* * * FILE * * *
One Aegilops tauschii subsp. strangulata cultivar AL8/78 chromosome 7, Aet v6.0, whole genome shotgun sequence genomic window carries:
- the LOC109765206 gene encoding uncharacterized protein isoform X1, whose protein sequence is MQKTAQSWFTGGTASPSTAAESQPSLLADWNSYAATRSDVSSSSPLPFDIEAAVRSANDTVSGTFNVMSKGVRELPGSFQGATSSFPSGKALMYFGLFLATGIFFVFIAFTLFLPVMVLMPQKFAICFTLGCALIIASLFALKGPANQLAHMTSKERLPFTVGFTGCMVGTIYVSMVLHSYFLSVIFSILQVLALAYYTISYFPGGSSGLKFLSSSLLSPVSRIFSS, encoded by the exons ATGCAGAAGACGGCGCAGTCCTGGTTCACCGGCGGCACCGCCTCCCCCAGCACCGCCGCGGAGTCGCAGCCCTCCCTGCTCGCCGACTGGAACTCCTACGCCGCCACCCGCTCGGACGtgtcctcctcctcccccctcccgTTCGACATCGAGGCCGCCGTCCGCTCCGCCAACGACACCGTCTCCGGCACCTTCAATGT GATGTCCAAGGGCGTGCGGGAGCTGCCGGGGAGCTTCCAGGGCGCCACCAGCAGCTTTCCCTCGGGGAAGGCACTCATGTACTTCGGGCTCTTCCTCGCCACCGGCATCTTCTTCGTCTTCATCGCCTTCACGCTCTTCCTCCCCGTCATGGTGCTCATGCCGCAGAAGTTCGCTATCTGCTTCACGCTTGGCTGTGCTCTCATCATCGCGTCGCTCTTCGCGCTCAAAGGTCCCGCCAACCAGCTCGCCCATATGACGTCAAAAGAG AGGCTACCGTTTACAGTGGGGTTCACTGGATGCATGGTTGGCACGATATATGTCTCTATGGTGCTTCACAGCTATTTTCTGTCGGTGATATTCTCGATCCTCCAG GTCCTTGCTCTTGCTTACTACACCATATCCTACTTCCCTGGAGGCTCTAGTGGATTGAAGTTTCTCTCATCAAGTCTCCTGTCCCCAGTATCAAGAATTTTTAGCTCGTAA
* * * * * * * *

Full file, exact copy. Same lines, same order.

One Aegilops tauschii subsp. strangulata cultivar AL8/78 chromosome 7, Aet v6.0, whole genome shotgun sequence genomic window carries:
- the LOC109765206 gene encoding uncharacterized protein isoform X1, whose protein sequence is MQKTAQSWFTGGTASPSTAAESQPSLLADWNSYAATRSDVSSSSPLPFDIEAAVRSANDTVSGTFNVMSKGVRELPGSFQGATSSFPSGKALMYFGLFLATGIFFVFIAFTLFLPVMVLMPQKFAICFTLGCALIIASLFALKGPANQLAHMTSKERLPFTVGFTGCMVGTIYVSMVLHSYFLSVIFSILQVLALAYYTISYFPGGSSGLKFLSSSLLSPVSRIFSS, encoded by the exons ATGCAGAAGACGGCGCAGTCCTGGTTCACCGGCGGCACCGCCTCCCCCAGCACCGCCGCGGAGTCGCAGCCCTCCCTGCTCGCCGACTGGAACTCCTACGCCGCCACCCGCTCGGACGtgtcctcctcctcccccctcccgTTCGACATCGAGGCCGCCGTCCGCTCCGCCAACGACACCGTCTCCGGCACCTTCAATGT GATGTCCAAGGGCGTGCGGGAGCTGCCGGGGAGCTTCCAGGGCGCCACCAGCAGCTTTCCCTCGGGGAAGGCACTCATGTACTTCGGGCTCTTCCTCGCCACCGGCATCTTCTTCGTCTTCATCGCCTTCACGCTCTTCCTCCCCGTCATGGTGCTCATGCCGCAGAAGTTCGCTATCTGCTTCACGCTTGGCTGTGCTCTCATCATCGCGTCGCTCTTCGCGCTCAAAGGTCCCGCCAACCAGCTCGCCCATATGACGTCAAAAGAG AGGCTACCGTTTACAGTGGGGTTCACTGGATGCATGGTTGGCACGATATATGTCTCTATGGTGCTTCACAGCTATTTTCTGTCGGTGATATTCTCGATCCTCCAG GTCCTTGCTCTTGCTTACTACACCATATCCTACTTCCCTGGAGGCTCTAGTGGATTGAAGTTTCTCTCATCAAGTCTCCTGTCCCCAGTATCAAGAATTTTTAGCTCGTAA